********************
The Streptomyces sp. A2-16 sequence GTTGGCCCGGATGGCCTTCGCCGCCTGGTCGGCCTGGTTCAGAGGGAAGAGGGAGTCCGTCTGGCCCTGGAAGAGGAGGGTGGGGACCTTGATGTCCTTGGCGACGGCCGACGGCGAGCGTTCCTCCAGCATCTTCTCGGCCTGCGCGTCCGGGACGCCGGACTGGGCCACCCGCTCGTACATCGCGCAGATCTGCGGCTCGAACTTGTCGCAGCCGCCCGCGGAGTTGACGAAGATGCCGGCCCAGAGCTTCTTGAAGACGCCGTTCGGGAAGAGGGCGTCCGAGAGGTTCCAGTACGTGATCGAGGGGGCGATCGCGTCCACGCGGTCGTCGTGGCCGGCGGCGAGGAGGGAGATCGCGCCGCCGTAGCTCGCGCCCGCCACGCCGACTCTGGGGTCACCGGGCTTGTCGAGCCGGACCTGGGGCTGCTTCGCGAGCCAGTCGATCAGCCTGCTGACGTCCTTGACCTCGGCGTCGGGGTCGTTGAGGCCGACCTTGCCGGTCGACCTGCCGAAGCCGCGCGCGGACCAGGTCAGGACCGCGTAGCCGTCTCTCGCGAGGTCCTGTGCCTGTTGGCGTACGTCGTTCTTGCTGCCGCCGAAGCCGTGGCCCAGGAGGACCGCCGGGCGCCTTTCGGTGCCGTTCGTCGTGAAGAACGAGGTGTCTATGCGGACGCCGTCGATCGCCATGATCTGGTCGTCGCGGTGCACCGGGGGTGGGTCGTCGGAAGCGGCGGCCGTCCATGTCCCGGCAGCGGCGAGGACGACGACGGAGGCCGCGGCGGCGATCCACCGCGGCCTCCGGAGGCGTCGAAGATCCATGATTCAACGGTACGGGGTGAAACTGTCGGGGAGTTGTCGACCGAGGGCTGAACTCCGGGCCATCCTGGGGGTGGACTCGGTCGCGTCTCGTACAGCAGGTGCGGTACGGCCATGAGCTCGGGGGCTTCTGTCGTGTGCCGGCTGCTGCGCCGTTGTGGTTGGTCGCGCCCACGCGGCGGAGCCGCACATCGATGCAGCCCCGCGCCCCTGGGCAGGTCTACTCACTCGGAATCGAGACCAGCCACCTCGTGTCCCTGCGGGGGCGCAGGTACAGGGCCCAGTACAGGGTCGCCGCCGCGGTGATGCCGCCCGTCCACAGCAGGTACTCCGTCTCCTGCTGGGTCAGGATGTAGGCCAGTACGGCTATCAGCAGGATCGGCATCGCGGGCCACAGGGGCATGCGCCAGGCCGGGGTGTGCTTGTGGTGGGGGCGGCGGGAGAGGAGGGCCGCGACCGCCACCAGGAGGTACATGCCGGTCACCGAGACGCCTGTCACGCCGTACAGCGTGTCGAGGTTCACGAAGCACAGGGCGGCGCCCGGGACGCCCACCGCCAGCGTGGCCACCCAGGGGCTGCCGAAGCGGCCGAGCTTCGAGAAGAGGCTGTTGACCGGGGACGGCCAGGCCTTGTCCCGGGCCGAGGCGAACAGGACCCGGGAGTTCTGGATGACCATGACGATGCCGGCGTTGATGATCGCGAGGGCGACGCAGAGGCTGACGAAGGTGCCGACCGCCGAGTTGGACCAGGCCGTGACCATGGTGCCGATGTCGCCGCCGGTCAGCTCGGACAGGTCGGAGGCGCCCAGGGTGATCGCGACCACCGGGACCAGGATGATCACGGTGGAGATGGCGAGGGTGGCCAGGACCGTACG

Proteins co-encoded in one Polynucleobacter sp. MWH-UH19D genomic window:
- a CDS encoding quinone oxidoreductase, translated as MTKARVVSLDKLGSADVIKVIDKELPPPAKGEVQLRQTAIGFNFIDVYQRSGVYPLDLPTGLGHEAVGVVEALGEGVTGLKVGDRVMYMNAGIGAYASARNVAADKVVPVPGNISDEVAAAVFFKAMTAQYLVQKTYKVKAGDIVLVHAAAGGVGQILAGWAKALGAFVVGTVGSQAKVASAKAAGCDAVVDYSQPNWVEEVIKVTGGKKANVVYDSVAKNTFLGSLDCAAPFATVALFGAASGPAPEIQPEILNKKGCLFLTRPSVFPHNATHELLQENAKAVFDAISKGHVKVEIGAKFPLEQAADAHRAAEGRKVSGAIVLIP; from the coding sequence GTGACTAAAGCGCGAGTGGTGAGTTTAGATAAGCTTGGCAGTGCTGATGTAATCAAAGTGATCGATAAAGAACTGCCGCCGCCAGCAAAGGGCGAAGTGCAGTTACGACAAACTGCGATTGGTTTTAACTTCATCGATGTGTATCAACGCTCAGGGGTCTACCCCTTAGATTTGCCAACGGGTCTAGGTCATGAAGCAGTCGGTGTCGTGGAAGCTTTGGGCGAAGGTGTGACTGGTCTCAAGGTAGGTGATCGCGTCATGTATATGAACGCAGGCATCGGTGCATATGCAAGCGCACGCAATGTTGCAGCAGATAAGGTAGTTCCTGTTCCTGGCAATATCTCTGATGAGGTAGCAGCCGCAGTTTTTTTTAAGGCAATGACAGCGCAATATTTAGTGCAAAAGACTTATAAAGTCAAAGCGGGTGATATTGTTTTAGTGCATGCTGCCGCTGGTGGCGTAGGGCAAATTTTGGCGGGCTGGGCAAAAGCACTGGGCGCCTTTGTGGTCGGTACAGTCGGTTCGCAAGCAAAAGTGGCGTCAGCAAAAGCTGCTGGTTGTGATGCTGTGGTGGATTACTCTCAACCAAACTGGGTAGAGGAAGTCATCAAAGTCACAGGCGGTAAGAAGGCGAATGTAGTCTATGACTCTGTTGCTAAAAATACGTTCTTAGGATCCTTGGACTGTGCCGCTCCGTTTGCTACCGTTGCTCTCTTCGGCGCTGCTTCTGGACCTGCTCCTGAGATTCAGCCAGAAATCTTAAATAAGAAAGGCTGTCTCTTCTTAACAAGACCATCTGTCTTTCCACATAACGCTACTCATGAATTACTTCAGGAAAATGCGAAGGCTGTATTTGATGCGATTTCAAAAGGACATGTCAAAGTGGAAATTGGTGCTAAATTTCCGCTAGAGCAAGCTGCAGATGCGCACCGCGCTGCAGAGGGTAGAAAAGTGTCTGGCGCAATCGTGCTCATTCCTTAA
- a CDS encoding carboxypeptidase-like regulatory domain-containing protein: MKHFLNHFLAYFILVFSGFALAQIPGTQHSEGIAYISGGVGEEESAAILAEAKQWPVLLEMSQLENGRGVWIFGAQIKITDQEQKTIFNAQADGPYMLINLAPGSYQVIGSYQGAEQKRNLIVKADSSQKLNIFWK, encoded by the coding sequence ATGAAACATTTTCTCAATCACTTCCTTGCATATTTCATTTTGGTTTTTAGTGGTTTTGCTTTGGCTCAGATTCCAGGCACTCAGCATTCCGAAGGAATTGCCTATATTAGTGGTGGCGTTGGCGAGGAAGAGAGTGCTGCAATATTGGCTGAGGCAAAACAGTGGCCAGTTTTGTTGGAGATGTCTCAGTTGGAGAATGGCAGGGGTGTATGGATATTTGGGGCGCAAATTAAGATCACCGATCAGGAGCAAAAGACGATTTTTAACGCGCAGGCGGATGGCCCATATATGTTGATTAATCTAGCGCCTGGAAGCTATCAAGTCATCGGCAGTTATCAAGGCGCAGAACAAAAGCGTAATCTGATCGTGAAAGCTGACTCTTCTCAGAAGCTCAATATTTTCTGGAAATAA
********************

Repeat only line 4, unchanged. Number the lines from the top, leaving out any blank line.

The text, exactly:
- a CDS encoding carboxypeptidase-like regulatory domain-containing protein: MKHFLNHFLAYFILVFSGFALAQIPGTQHSEGIAYISGGVGEEESAAILAEAKQWPVLLEMSQLENGRGVWIFGAQIKITDQEQKTIFNAQADGPYMLINLAPGSYQVIGSYQGAEQKRNLIVKADSSQKLNIFWK, encoded by the coding sequence ATGAAACATTTTCTCAATCACTTCCTTGCATATTTCATTTTGGTTTTTAGTGGTTTTGCTTTGGCTCAGATTCCAGGCACTCAGCATTCCGAAGGAATTGCCTATATTAGTGGTGGCGTTGGCGAGGAAGAGAGTGCTGCAATATTGGCTGAGGCAAAACAGTGGCCAGTTTTGTTGGAGATGTCTCAGTTGGAGAATGGCAGGGGTGTATGGATATTTGGGGCGCAAATTAAGATCACCGATCAGGAGCAAAAGACGATTTTTAACGCGCAGGCGGATGGCCCATATATGTTGATTAATCTAGCGCCTGGAAGCTATCAAGTCATCGGCAGTTATCAAGGCGCAGAACAAAAGCGTAATCTGATCGTGAAAGCTGACTCTTCTCAGAAGCTCAATATTTTCTGGAAATAA